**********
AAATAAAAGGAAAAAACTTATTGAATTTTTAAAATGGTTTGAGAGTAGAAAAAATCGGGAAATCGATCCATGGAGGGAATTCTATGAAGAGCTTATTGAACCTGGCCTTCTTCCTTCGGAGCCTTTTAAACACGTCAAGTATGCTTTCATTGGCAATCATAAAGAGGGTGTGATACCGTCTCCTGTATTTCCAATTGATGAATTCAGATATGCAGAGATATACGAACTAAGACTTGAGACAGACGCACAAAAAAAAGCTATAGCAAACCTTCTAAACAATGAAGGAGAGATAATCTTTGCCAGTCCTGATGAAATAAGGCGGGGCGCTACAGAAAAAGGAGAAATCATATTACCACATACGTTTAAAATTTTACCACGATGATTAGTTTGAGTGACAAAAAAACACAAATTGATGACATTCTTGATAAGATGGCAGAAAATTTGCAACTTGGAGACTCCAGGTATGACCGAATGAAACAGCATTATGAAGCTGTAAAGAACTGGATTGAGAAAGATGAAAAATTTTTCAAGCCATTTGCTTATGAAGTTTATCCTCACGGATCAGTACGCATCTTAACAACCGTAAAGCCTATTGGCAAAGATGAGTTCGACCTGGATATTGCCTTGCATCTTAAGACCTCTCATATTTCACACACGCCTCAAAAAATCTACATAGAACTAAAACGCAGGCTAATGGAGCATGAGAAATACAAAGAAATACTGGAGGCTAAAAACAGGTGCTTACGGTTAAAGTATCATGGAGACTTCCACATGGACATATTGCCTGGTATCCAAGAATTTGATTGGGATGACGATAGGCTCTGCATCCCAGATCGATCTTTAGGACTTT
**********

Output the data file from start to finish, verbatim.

AAATAAAAGGAAAAAACTTATTGAATTTTTAAAATGGTTTGAGAGTAGAAAAAATCGGGAAATCGATCCATGGAGGGAATTCTATGAAGAGCTTATTGAACCTGGCCTTCTTCCTTCGGAGCCTTTTAAACACGTCAAGTATGCTTTCATTGGCAATCATAAAGAGGGTGTGATACCGTCTCCTGTATTTCCAATTGATGAATTCAGATATGCAGAGATATACGAACTAAGACTTGAGACAGACGCACAAAAAAAAGCTATAGCAAACCTTCTAAACAATGAAGGAGAGATAATCTTTGCCAGTCCTGATGAAATAAGGCGGGGCGCTACAGAAAAAGGAGAAATCATATTACCACATACGTTTAAAATTTTACCACGATGATTAGTTTGAGTGACAAAAAAACACAAATTGATGACATTCTTGATAAGATGGCAGAAAATTTGCAACTTGGAGACTCCAGGTATGACCGAATGAAACAGCATTATGAAGCTGTAAAGAACTGGATTGAGAAAGATGAAAAATTTTTCAAGCCATTTGCTTATGAAGTTTATCCTCACGGATCAGTACGCATCTTAACAACCGTAAAGCCTATTGGCAAAGATGAGTTCGACCTGGATATTGCCTTGCATCTTAAGACCTCTCATATTTCACACACGCCTCAAAAAATCTACATAGAACTAAAACGCAGGCTAATGGAGCATGAGAAATACAAAGAAATACTGGAGGCTAAAAACAGGTGCTTACGGTTAAAGTATCATGGAGACTTCCACATGGACATATTGCCTGGTATCCAAGAATTTGATTGGGATGACGATAGGCTCTGCATCCCAGATCGATCTTTAGGACTTT